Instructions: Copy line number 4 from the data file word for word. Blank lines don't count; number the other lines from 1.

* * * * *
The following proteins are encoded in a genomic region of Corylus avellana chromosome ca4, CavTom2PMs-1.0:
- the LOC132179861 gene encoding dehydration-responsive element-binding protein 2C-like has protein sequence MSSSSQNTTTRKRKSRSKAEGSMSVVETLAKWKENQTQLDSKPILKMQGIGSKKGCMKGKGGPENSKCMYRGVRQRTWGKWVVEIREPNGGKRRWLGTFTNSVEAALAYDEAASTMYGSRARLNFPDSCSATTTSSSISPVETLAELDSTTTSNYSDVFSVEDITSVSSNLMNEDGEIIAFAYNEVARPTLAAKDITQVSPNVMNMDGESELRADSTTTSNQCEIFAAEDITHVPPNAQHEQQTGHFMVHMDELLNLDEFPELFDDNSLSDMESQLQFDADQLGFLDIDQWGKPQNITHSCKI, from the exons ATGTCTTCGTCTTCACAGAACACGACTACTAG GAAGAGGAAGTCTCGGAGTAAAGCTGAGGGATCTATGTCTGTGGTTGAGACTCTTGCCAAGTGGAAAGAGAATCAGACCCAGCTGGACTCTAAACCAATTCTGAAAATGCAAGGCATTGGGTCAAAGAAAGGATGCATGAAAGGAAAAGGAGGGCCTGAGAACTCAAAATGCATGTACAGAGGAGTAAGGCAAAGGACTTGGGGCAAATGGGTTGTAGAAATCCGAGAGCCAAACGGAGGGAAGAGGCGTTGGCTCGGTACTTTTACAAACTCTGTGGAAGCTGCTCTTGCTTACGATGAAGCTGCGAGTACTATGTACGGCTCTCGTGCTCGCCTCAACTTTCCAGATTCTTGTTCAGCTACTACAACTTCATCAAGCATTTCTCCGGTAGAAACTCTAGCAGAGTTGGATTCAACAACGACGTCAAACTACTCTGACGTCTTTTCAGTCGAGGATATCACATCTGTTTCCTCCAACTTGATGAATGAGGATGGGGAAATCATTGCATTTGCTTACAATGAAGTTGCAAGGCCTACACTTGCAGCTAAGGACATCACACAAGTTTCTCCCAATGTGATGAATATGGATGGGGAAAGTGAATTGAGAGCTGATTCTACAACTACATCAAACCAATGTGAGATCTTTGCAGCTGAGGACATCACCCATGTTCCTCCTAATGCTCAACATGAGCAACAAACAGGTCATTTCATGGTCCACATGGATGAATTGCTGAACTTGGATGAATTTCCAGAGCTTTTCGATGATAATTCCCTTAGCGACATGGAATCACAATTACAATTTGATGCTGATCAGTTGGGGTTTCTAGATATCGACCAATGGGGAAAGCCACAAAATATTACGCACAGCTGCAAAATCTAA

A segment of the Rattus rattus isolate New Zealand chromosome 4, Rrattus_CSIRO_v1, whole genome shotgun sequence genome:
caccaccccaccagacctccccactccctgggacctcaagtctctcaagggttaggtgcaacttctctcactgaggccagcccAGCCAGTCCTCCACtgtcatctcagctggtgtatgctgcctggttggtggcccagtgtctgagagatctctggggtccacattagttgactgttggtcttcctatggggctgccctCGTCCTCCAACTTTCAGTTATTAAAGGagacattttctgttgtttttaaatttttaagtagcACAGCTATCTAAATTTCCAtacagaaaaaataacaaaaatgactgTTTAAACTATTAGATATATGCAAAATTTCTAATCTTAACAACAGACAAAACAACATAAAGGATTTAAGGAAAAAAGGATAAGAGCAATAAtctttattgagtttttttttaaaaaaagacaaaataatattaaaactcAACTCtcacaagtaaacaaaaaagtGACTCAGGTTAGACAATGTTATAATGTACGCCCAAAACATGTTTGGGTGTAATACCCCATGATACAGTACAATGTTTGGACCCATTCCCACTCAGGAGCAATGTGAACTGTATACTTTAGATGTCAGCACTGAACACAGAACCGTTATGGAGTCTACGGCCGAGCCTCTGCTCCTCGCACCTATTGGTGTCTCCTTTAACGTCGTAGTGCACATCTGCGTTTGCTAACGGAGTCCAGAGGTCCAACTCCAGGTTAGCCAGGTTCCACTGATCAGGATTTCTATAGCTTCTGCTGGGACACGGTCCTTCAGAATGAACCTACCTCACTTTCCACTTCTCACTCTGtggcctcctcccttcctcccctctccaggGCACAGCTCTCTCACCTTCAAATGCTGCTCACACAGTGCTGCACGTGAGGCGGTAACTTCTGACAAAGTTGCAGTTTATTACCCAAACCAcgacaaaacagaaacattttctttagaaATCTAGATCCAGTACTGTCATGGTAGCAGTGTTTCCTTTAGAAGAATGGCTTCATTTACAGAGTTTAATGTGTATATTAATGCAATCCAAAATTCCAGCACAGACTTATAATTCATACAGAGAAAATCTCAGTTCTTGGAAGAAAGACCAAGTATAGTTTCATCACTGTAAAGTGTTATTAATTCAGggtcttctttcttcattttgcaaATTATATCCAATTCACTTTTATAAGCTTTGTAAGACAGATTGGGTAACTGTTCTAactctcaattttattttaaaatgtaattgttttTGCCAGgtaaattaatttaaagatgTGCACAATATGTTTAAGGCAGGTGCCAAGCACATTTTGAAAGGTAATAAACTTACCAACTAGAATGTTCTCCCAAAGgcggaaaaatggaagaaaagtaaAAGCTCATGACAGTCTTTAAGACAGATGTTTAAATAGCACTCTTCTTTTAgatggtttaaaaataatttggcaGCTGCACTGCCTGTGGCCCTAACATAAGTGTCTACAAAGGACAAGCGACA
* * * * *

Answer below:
caccaccccaccagacctccccactccctgggacctcaagtctctcaagggttaggtgcaacttctctcactgaggccagcccAGCCAGTCCTCCACtgtcatctcagctggtgtatgctgcctggttggtggcccagtgtctgagagatctctggggtccacattagttgactgttggtcttcctatggggctgccctCGTCCTCCAACTTTCAGTTATTAAAGGagacattttctgttgtttttaaatttttaagtagcACAGCTATCTAAATTTCCAtacagaaaaaataacaaaaatgactgTTTAAACTATTAGATATATGCAAAATTTCTAATCTTAACAACAGACAAAACAACATAAAGGATTTAAGGAAAAAAGGATAAGAGCAATAAtctttattgagtttttttttaaaaaaagacaaaataatattaaaactcAACTCtcacaagtaaacaaaaaagtGACTCAGGTTAGACAATGTTATAATGTACGCCCAAAACATGTTTGGGTGTAATACCCCATGATACAGTACAATGTTTGGACCCATTCCCACTCAGGAGCAATGTGAACTGTATACTTTAGATGTCAGCACTGAACACAGAACCGTTATGGAGTCTACGGCCGAGCCTCTGCTCCTCGCACCTATTGGTGTCTCCTTTAACGTCGTAGTGCACATCTGCGTTTGCTAACGGAGTCCAGAGGTCCAACTCCAGGTTAGCCAGGTTCCACTGATCAGGATTTCTATAGCTTCTGCTGGGACACGGTCCTTCAGAATGAACCTACCTCACTTTCCACTTCTCACTCTGtggcctcctcccttcctcccctctccaggGCACAGCTCTCTCACCTTCAAATGCTGCTCACACAGTGCTGCACGTGAGGCGGTAACTTCTGACAAAGTTGCAGTTTATTACCCAAACCAcgacaaaacagaaacattttctttagaaATCTAGATCCAGTACTGTCATGGTAGCAGTGTTTCCTTTAGAAGAATGGCTTCATTTACAGAGTTTAATGTGTATATTAATGCAATCCAAAATTCCAGCACAGACTTATAATTCATACAGAGAAAATCTCAGTTCTTGGAAGAAAGACCAAGTATAGTTTCATCACTGTAAAGTGTTATTAATTCAGggtcttctttcttcattttgcaaATTATATCCAATTCACTTTTATAAGCTTTGTAAGACAGATTGGGTAACTGTTCTAactctcaattttattttaaaatgtaattgttttTGCCAGgtaaattaatttaaagatgTGCACAATATGTTTAAGGCAGGTGCCAAGCACATTTTGAAAGGTAATAAACTTACCAACTAGAATGTTCTCCCAAAGgcggaaaaatggaagaaaagtaaAAGCTCATGACAGTCTTTAAGACAGATGTTTAAATAGCACTCTTCTTTTAgatggtttaaaaataatttggcaGCTGCACTGCCTGTGGCCCTAACATAAGTGTCTACAAAGGACAAGCGACA